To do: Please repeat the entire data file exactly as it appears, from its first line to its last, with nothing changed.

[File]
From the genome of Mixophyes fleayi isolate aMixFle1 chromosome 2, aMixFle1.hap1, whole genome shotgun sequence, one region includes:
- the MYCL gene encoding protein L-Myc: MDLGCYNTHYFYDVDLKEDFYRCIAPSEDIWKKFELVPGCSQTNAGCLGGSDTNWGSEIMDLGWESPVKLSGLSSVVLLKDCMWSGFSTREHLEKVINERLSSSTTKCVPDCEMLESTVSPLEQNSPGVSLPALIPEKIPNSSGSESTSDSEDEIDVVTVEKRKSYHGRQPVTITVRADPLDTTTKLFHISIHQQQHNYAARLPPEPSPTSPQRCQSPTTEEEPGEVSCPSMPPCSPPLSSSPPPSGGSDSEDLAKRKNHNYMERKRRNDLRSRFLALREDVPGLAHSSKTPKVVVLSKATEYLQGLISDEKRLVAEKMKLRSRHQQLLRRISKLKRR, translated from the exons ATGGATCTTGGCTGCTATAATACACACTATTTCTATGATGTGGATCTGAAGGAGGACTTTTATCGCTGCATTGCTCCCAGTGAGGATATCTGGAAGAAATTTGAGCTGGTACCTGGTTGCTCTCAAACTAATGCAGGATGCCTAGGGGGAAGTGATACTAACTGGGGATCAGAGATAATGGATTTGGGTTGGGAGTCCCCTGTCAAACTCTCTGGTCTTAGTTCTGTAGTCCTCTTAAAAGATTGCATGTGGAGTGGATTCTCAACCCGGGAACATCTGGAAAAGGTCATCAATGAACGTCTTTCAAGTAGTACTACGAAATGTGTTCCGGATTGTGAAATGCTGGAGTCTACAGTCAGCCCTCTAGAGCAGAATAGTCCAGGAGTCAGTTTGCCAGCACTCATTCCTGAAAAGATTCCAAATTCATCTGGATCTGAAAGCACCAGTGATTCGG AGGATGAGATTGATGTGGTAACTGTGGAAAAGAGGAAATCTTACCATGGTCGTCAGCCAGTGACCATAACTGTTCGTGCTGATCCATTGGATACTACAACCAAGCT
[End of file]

From the genome of Mixophyes fleayi isolate aMixFle1 chromosome 2, aMixFle1.hap1, whole genome shotgun sequence, one region includes:
- the MYCL gene encoding protein L-Myc: MDLGCYNTHYFYDVDLKEDFYRCIAPSEDIWKKFELVPGCSQTNAGCLGGSDTNWGSEIMDLGWESPVKLSGLSSVVLLKDCMWSGFSTREHLEKVINERLSSSTTKCVPDCEMLESTVSPLEQNSPGVSLPALIPEKIPNSSGSESTSDSEDEIDVVTVEKRKSYHGRQPVTITVRADPLDTTTKLFHISIHQQQHNYAARLPPEPSPTSPQRCQSPTTEEEPGEVSCPSMPPCSPPLSSSPPPSGGSDSEDLAKRKNHNYMERKRRNDLRSRFLALREDVPGLAHSSKTPKVVVLSKATEYLQGLISDEKRLVAEKMKLRSRHQQLLRRISKLKRR, translated from the exons ATGGATCTTGGCTGCTATAATACACACTATTTCTATGATGTGGATCTGAAGGAGGACTTTTATCGCTGCATTGCTCCCAGTGAGGATATCTGGAAGAAATTTGAGCTGGTACCTGGTTGCTCTCAAACTAATGCAGGATGCCTAGGGGGAAGTGATACTAACTGGGGATCAGAGATAATGGATTTGGGTTGGGAGTCCCCTGTCAAACTCTCTGGTCTTAGTTCTGTAGTCCTCTTAAAAGATTGCATGTGGAGTGGATTCTCAACCCGGGAACATCTGGAAAAGGTCATCAATGAACGTCTTTCAAGTAGTACTACGAAATGTGTTCCGGATTGTGAAATGCTGGAGTCTACAGTCAGCCCTCTAGAGCAGAATAGTCCAGGAGTCAGTTTGCCAGCACTCATTCCTGAAAAGATTCCAAATTCATCTGGATCTGAAAGCACCAGTGATTCGG AGGATGAGATTGATGTGGTAACTGTGGAAAAGAGGAAATCTTACCATGGTCGTCAGCCAGTGACCATAACTGTTCGTGCTGATCCATTGGATACTACAACCAAGCT